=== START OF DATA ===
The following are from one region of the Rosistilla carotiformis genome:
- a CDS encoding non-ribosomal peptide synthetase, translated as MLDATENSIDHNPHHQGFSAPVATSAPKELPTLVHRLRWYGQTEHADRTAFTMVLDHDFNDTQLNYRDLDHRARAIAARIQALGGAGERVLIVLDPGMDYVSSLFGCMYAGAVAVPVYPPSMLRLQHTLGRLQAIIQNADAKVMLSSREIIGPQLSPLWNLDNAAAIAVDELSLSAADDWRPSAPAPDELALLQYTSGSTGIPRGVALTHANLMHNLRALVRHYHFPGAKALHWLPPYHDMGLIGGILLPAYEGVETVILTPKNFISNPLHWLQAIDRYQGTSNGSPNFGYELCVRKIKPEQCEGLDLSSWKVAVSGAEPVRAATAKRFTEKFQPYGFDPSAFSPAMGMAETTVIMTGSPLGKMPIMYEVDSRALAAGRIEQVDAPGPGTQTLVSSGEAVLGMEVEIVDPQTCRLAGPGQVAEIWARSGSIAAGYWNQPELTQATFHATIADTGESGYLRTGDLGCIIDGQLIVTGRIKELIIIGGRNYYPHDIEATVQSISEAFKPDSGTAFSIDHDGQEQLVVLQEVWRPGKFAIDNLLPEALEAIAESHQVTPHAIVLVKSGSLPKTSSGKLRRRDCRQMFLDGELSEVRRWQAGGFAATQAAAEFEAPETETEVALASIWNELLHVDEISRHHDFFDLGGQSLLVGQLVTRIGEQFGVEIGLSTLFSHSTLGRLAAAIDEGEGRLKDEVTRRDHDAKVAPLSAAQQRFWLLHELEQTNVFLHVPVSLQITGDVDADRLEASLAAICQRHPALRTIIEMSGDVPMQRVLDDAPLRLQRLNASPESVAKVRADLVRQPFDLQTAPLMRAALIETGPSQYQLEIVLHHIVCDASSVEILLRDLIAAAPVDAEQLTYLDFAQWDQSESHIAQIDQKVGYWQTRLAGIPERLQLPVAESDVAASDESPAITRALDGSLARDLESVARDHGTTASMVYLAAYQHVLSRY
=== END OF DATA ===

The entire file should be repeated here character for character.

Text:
The following are from one region of the Rosistilla carotiformis genome:
- a CDS encoding non-ribosomal peptide synthetase, translated as MLDATENSIDHNPHHQGFSAPVATSAPKELPTLVHRLRWYGQTEHADRTAFTMVLDHDFNDTQLNYRDLDHRARAIAARIQALGGAGERVLIVLDPGMDYVSSLFGCMYAGAVAVPVYPPSMLRLQHTLGRLQAIIQNADAKVMLSSREIIGPQLSPLWNLDNAAAIAVDELSLSAADDWRPSAPAPDELALLQYTSGSTGIPRGVALTHANLMHNLRALVRHYHFPGAKALHWLPPYHDMGLIGGILLPAYEGVETVILTPKNFISNPLHWLQAIDRYQGTSNGSPNFGYELCVRKIKPEQCEGLDLSSWKVAVSGAEPVRAATAKRFTEKFQPYGFDPSAFSPAMGMAETTVIMTGSPLGKMPIMYEVDSRALAAGRIEQVDAPGPGTQTLVSSGEAVLGMEVEIVDPQTCRLAGPGQVAEIWARSGSIAAGYWNQPELTQATFHATIADTGESGYLRTGDLGCIIDGQLIVTGRIKELIIIGGRNYYPHDIEATVQSISEAFKPDSGTAFSIDHDGQEQLVVLQEVWRPGKFAIDNLLPEALEAIAESHQVTPHAIVLVKSGSLPKTSSGKLRRRDCRQMFLDGELSEVRRWQAGGFAATQAAAEFEAPETETEVALASIWNELLHVDEISRHHDFFDLGGQSLLVGQLVTRIGEQFGVEIGLSTLFSHSTLGRLAAAIDEGEGRLKDEVTRRDHDAKVAPLSAAQQRFWLLHELEQTNVFLHVPVSLQITGDVDADRLEASLAAICQRHPALRTIIEMSGDVPMQRVLDDAPLRLQRLNASPESVAKVRADLVRQPFDLQTAPLMRAALIETGPSQYQLEIVLHHIVCDASSVEILLRDLIAAAPVDAEQLTYLDFAQWDQSESHIAQIDQKVGYWQTRLAGIPERLQLPVAESDVAASDESPAITRALDGSLARDLESVARDHGTTASMVYLAAYQHVLSRY